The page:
Friday, September 28, 2012

Tiny Creepy Critters - Read All About 'Em

A couple weeks ago I was digging up potatoes and found lots of worms. One was so big I thought at first it was a skinny snake! As noted a couple weeks ago, worms are good guys in the garden: they help aerate the soil and break down plant material so it decomposes.

Worms aren't the only garden soil dwellers that help turn dead leaves into nutrients for plants. There's a whole bunch of "yard monsters" that are too small to see. Trillions of them. All at work in your yard right now - at least according to Karen Leet. She would know; she wrote an entire book about them.

There are fungi and bacteria, spider mites and compost critters. She's even got a chapter titled, "poop, pets, and pests"! While some of these too-small-to-see creatures are helpful, others are downright dangerous, disease-causing dirt-dwellers.

Invisible creatures don't just lurk in your yard - they hang out in your home, too. Jennifer Swanson writes about uninvited guests you might find in your kitchen or bathroom, in your bedroom and even living in your carpets. From bread mold to carpet beetles, from fleas to bed bugs she'll have you re-thinking your aversion to vacuuming - not to mention scratching your ankles.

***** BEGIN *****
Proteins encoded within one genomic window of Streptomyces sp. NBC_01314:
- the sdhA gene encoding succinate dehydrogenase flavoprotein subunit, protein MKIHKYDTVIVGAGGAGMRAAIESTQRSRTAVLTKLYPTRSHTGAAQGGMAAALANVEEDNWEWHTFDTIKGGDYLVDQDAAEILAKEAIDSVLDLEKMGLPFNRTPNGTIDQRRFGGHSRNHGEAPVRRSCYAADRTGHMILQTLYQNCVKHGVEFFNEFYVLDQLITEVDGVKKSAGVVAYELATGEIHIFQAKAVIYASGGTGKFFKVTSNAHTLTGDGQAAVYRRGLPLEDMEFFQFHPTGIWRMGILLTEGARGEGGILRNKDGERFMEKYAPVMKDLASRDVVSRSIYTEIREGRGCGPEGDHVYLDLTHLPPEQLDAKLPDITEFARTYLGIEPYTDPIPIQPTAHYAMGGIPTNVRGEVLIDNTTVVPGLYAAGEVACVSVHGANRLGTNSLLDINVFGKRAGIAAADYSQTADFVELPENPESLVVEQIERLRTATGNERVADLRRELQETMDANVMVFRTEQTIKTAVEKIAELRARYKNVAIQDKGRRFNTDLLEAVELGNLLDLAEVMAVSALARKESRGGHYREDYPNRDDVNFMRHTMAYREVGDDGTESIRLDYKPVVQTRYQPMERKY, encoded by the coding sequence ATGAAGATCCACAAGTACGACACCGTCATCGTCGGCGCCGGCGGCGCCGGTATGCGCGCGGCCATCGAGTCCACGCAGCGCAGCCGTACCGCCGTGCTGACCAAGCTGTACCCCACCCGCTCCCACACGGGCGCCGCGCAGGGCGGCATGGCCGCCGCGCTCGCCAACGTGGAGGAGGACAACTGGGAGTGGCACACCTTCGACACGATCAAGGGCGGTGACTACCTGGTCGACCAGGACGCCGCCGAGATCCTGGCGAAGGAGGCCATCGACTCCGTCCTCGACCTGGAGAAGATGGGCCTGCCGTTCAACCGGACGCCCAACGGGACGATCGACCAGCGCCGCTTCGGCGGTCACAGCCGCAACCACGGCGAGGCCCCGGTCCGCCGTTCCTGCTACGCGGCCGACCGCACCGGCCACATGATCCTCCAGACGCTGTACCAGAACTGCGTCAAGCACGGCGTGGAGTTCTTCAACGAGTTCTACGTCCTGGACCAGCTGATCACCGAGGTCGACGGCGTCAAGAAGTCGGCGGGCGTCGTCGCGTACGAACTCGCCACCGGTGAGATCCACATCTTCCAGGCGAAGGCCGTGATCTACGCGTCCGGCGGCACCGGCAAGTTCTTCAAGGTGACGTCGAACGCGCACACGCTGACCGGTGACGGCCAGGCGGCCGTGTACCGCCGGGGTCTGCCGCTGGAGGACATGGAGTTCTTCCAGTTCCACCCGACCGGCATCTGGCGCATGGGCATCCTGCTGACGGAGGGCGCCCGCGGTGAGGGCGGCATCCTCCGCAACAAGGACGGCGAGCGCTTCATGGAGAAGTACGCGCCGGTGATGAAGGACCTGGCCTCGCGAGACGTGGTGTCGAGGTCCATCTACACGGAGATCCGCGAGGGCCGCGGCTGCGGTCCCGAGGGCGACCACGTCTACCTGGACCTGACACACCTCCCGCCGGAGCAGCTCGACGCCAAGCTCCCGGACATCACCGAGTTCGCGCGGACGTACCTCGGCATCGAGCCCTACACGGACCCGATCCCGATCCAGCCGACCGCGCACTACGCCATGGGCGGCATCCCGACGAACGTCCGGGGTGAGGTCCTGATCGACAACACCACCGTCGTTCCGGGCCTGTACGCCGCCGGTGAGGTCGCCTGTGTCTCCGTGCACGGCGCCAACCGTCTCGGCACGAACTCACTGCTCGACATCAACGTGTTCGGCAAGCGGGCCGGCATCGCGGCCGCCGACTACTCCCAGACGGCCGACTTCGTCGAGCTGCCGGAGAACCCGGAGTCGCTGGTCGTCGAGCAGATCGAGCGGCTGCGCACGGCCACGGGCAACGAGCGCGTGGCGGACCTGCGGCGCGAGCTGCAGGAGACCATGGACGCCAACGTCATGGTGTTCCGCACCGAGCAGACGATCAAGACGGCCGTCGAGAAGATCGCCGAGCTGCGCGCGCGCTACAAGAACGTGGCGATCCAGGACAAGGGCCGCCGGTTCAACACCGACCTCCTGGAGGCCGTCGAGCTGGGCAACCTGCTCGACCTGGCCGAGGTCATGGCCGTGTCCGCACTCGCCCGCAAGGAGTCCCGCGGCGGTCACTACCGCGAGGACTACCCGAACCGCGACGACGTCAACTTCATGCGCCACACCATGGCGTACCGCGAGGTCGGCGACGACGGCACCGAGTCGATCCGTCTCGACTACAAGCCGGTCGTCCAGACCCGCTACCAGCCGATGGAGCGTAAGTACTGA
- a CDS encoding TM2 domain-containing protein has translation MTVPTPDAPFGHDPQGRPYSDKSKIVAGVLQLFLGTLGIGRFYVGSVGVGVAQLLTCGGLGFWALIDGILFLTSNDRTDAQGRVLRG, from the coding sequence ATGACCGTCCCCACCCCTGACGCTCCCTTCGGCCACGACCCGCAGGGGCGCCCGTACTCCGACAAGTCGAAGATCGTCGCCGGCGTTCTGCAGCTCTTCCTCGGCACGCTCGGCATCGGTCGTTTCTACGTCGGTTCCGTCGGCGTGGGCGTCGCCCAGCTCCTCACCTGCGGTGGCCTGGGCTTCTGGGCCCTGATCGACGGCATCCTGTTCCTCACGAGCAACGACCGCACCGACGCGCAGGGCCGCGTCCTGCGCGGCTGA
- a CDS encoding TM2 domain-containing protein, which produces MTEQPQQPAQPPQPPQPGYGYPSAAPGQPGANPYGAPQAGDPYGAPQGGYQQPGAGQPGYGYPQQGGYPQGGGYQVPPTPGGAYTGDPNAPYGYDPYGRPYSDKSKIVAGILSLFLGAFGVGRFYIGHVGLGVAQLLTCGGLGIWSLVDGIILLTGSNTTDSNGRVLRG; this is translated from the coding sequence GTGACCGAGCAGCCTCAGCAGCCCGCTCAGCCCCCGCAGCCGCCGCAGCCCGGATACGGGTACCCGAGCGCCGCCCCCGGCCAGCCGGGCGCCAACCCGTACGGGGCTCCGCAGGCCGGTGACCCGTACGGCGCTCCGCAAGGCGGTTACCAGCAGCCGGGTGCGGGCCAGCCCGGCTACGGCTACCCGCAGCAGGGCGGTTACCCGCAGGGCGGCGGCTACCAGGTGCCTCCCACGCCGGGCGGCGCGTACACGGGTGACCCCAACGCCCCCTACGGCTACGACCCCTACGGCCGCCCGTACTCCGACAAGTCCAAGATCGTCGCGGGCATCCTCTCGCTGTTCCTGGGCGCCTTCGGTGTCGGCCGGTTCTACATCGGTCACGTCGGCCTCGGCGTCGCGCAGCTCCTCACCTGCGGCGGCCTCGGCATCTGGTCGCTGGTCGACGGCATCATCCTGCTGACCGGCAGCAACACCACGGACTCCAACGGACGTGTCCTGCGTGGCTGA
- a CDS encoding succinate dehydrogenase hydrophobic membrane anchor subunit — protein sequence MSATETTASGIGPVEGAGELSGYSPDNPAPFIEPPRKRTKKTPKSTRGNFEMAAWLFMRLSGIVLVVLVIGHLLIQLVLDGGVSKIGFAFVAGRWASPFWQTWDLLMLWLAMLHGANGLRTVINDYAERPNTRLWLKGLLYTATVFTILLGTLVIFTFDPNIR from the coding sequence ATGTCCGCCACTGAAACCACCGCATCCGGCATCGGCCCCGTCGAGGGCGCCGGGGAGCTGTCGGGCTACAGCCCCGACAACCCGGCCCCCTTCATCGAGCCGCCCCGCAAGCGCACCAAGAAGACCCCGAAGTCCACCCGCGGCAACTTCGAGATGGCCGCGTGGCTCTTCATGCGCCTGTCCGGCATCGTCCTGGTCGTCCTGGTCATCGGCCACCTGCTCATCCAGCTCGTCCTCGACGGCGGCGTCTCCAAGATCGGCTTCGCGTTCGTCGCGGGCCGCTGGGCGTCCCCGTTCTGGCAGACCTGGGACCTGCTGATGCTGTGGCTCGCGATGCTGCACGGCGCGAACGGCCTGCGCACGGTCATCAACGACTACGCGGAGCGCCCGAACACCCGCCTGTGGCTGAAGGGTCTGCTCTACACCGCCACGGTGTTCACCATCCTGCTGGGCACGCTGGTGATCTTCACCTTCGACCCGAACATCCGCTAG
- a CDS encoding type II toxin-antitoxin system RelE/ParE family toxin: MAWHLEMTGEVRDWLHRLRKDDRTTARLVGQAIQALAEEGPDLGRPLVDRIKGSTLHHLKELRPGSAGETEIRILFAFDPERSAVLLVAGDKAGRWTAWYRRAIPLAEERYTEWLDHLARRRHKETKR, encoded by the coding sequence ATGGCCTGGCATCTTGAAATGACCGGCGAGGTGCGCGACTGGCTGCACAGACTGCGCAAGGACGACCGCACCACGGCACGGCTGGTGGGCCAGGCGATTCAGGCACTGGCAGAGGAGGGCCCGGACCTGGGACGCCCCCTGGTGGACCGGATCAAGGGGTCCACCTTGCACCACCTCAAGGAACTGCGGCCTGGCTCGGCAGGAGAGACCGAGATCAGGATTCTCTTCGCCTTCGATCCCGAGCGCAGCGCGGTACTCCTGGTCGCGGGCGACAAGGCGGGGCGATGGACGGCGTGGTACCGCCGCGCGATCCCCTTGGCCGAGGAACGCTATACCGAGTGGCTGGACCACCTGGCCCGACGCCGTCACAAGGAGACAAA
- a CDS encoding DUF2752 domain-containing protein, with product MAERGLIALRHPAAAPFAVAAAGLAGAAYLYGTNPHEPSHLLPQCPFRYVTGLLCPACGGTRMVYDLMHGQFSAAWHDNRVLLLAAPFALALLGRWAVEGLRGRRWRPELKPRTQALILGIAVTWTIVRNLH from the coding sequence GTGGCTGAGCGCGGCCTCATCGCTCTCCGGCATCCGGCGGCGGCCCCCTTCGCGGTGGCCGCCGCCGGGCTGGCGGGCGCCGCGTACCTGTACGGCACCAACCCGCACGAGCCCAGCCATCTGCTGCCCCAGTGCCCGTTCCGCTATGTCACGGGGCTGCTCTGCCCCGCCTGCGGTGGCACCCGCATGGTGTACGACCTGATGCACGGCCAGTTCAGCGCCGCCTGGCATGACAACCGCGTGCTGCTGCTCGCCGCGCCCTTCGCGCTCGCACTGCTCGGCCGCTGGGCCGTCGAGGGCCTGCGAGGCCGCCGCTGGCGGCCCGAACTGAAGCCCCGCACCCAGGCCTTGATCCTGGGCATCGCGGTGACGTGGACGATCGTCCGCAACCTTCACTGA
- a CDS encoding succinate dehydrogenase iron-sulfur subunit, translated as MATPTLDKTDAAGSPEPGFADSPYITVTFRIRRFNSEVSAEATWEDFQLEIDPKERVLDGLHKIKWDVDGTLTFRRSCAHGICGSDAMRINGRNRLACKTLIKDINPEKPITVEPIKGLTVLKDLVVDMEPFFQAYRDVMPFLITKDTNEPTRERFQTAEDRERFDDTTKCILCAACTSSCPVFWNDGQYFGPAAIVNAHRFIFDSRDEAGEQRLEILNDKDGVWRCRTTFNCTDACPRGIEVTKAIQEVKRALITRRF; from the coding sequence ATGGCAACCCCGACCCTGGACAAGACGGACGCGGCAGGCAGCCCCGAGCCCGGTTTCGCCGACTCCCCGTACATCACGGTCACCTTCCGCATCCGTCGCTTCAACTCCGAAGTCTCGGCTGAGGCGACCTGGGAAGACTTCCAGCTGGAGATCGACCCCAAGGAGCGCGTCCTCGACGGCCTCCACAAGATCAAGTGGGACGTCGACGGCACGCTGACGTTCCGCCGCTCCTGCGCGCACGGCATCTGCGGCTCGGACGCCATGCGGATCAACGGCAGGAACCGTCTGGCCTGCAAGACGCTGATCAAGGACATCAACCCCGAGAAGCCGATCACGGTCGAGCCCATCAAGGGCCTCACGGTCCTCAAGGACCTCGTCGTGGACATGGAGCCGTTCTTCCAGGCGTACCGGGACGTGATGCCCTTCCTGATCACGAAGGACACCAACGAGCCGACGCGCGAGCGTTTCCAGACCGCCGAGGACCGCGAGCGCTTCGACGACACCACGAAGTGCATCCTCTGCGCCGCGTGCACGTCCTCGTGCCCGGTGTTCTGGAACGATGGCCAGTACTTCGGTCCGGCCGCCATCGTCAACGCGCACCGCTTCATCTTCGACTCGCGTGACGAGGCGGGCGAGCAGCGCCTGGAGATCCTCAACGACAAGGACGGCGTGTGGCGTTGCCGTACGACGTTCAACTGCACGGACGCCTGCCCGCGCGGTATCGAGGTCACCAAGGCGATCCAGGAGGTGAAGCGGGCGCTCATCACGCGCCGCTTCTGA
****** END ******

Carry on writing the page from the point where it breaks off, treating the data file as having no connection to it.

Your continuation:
These two books are part of Capstone's new "Tiny Creepy Creature" series. Two other books, Food Intruders and Body Bugs round out the set. They're written with third and fourth-graders in mind, but at a level that will interest older children. Each book manages to cram a lot of useful info and close-up photos into 32 pages.

Check out other STEM Friday resources here  Review copies provided by the publisher.

Tuesday, September 25, 2012

Bees Don't Need Maps!

I love maps. I may even be a "maphead" - and in fact am reading a book by that very title by Ken Jennings (Maphead: Charting the Wide, Weird World of Geography Wonks). Bees, apparently, don't need maps - though they do use landmarks. Instead, they do some back-of-the-antennae figuring that optimizes their routes. You can read about it here.

Friday, September 21, 2012

A Book to Celebrate Fall: Butterfly Tree



Butterfly Tree
By Sandra Markle; illustrated by Leslie Wu
32 pages, ages 4 – 8
Peachtree Publishers, 2011


This weekend marks the beginning of fall. From here on the days grow shorter – at least on this half of the earth. Down under, days are getting longer. Down under is where Sandra Markle lives, a wonderful writer and author of Butterfly Tree.